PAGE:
Could Jews Accept the Prophets
of Christianity and Islam?
Judaism’s position on acknowledging prophets is based on the verses of the Torah; in Deuteronomy 18, 18-22:
“(18) I will raise up a prophet from the midst of their brothers, like yourself. I will put my words in his mouth, and he will speak to them all that I command him.
(19) And if anybody will not listen to my words, which he will speak in my name, I will call him to account.
(20) But any prophet who presumes to speak in my name something that I did not command him to speak,
[This means, there will be those who claim to be prophets of God, or who even honestly believe to be prophets of God, but their words are not God’s words… The crucial question is therefore: How can we determine if someone is a true prophet?]
or who speaks in the name of other gods, that prophet shall die.
(21) And if you should say to yourself: “How can we recognize the word that the Lord did not speak?”
(22) If that prophet speaks in the name of the Lord and it does not come true, that is something that the Lord has not spoken; the prophet has uttered it presumptuously. Do not fear him.”
[This is often understood to mean that a prophet must first prove himself as a true prophet with accurate predictions before he may be believed and followed…]
Furthermore, see the following verses in Deuteronomy 13, 1-6:
“(1) All that I command you, you shall carefully perform, do not add to it and do not take away from it. [This means that a prophet cannot be accepted if his words change the instructions of the Torah]
(2) If a prophet stands up from among you, or a dreamer of dreams, and even if he gives you a sign or a miracle,
[Bringing a sign is often understood as a condition for a prophet to be accepted.]
(3) and that sign or that miracle comes true, but he says: “Let us follow other gods that you don’t know, and let’s worship them”,
[an example of something that God didn’t command]
(4) You shall not listen to the words of that prophet, or of that dreamer, because the Lord your God is testing you to see if you truly love the Lord your God with all your heart and with all your soul.
(5) After the Lord your God shall you follow, Him shall you fear, His commandments shall you keep, [the commandments that were already given to you]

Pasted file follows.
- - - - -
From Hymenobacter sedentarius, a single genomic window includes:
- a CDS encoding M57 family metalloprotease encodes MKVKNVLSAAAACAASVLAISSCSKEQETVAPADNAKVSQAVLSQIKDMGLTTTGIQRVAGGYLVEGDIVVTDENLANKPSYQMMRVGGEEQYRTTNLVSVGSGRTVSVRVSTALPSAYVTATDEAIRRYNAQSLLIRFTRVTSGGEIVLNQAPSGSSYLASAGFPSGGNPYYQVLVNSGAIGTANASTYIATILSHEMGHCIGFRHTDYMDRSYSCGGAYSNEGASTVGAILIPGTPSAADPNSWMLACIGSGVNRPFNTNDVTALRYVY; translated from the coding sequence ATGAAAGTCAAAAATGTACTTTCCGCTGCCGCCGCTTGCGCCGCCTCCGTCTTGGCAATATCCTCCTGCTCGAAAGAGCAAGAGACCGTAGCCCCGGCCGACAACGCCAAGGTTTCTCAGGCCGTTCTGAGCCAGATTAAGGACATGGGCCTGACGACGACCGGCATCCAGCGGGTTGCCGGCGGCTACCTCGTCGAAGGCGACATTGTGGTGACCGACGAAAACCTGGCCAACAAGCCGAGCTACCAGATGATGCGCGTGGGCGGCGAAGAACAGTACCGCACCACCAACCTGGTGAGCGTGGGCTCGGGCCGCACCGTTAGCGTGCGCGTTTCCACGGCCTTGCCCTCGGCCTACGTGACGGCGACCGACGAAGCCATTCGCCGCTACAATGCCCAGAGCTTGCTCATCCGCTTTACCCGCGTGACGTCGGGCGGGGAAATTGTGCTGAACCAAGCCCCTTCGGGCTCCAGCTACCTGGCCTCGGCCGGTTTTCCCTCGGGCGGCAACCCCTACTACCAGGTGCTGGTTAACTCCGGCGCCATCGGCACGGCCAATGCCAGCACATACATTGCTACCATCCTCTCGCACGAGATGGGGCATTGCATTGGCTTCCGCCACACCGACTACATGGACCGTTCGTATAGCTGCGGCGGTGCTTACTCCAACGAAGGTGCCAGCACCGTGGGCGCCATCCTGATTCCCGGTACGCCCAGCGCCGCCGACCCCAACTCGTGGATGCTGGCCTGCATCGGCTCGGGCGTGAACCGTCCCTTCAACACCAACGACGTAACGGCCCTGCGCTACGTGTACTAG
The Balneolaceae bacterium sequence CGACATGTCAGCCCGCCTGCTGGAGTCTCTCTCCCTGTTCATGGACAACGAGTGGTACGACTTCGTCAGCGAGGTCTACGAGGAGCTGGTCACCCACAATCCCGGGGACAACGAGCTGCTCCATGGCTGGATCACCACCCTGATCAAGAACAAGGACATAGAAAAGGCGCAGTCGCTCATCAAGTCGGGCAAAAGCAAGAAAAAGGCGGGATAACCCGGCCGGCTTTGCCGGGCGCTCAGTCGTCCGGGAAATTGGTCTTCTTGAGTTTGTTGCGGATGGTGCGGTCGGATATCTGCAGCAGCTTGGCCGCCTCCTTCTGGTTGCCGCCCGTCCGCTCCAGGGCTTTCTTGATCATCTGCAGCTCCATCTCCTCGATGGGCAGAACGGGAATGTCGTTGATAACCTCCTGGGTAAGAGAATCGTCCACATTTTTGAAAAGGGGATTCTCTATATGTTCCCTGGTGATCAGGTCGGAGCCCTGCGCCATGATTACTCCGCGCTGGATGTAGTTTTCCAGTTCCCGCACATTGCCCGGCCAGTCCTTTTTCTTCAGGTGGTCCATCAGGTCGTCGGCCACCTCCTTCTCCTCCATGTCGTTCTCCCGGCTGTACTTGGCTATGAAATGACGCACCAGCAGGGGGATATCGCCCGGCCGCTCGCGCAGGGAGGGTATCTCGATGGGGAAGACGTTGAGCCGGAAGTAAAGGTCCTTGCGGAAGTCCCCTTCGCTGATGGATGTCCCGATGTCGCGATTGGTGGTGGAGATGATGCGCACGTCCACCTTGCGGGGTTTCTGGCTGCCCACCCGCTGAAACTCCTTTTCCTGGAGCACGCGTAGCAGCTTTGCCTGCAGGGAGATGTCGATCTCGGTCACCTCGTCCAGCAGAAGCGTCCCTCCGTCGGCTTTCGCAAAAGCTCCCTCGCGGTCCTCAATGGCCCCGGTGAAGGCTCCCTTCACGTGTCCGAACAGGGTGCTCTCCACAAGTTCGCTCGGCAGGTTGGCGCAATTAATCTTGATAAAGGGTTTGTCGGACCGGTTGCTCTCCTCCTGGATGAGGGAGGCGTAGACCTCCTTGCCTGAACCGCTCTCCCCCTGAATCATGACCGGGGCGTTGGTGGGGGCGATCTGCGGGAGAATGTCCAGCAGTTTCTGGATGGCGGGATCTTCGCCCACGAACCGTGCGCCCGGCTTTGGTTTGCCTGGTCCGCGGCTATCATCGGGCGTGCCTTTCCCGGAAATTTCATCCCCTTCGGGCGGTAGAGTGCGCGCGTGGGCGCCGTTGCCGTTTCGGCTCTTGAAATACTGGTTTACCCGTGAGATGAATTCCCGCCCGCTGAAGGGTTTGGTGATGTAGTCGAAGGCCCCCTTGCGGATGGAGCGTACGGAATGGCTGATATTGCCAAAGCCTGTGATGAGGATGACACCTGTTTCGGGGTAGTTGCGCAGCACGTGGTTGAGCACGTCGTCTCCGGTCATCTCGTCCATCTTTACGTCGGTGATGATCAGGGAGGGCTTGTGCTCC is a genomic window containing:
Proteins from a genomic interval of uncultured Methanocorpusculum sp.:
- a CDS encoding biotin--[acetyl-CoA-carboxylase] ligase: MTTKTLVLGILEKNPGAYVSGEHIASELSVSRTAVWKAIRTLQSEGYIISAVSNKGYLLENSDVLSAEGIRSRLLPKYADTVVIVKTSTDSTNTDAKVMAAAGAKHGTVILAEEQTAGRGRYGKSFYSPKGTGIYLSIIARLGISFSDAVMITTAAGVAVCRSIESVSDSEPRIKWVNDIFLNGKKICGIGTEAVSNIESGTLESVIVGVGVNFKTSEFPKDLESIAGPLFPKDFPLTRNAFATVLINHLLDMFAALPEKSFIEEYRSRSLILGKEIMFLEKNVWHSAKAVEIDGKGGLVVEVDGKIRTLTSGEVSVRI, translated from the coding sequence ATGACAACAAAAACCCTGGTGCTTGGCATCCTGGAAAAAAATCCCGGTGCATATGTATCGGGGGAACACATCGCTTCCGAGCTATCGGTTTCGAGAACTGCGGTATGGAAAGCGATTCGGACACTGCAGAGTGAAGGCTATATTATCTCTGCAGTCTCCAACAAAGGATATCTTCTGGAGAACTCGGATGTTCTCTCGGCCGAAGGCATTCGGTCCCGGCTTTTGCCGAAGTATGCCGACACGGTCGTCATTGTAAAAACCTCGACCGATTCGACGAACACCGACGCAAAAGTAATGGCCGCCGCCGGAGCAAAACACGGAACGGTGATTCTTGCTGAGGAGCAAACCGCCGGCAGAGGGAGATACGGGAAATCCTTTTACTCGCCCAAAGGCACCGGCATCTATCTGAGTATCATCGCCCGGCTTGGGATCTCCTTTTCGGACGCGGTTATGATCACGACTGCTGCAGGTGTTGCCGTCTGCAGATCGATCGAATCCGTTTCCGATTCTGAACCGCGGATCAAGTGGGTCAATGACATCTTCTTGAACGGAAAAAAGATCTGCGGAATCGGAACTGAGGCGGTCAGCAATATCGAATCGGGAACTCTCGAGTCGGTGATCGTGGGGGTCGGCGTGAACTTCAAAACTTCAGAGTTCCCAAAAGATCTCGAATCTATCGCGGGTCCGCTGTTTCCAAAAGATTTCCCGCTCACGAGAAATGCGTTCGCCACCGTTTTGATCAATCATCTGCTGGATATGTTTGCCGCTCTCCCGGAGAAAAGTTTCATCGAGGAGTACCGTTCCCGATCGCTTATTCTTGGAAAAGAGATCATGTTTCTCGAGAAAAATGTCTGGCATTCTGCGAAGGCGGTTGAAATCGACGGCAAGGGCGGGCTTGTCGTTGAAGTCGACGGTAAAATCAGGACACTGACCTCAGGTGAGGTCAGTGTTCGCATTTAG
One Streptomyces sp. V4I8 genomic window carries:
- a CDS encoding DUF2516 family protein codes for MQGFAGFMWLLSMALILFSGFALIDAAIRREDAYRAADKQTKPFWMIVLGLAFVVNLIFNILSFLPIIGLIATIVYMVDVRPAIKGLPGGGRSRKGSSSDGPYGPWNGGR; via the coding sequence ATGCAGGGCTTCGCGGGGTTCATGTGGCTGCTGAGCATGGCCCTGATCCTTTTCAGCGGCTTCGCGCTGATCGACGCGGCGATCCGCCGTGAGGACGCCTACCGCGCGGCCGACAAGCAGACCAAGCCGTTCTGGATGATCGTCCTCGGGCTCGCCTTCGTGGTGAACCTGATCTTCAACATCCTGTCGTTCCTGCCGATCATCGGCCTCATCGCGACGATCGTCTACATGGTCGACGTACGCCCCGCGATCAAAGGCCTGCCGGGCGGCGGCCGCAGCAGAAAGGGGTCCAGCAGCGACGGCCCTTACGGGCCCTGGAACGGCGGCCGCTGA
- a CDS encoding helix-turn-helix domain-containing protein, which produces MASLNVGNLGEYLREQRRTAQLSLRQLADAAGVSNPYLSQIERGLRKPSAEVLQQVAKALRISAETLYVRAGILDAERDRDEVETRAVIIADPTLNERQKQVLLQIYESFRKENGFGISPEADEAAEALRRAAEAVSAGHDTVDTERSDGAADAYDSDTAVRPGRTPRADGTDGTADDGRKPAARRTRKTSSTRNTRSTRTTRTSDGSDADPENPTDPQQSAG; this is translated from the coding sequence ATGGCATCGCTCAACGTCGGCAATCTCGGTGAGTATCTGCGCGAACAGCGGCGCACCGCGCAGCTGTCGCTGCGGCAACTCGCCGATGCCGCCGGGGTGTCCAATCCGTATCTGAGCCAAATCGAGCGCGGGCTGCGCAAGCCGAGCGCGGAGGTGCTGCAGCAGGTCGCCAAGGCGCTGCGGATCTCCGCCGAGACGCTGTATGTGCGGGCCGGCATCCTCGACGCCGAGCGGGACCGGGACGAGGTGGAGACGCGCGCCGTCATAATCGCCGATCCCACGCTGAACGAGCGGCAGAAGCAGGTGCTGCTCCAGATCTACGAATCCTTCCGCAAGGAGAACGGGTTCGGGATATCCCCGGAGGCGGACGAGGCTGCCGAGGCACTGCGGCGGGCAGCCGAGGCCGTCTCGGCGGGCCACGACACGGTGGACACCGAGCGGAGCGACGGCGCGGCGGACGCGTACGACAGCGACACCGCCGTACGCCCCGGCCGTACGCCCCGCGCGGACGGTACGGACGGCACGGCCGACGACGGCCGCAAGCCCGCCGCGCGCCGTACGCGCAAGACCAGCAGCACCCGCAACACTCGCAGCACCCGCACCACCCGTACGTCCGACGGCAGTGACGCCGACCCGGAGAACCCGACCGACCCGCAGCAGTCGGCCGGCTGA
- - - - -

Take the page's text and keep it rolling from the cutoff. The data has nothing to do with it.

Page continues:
to His voice shall you listen, Him shall you worship, and to Him shall you cleave.
(6) That prophet or that dreamer shall be put to death, for he preached apostasy from the Lord your God, who brought you out of Egypt, and who saved you from the house of slavery, and he wanted to lead you astray from the path that the Lord your God has commanded you to follow. This is how you must remove the evil from your midst.”
In these Torah verses, God promises the Children of Israel that even after Moses dies, He will not leave them without spiritual guidance, but He will send them another prophet to instruct them how to act. Like all the prophecies of Moses in the Torah, these texts too, are specifically directed to the Israelites, meaning, this verse talks about a prophet that will be sent to the Jewish people.
According to the understanding of the Jewish sages, "I will raise up a prophet" does not mean that God will send a prophet after Moses only once in history, but it means that God may send a prophet anytime He wants to.
One thing is clear from these verses: It is impossible for a true believer to believe in every prophet. This is because the Torah implies that there will be false prophets as well. The main problem is how to determine which prophets are real and which ones are false? If someone comes to us and claims to be a prophet, how can we be sure that he speaks the truth? How can we know that he is not lying or mistaken, that he is not a false prophet?
For that reason, the Torah gives a number of guidelines.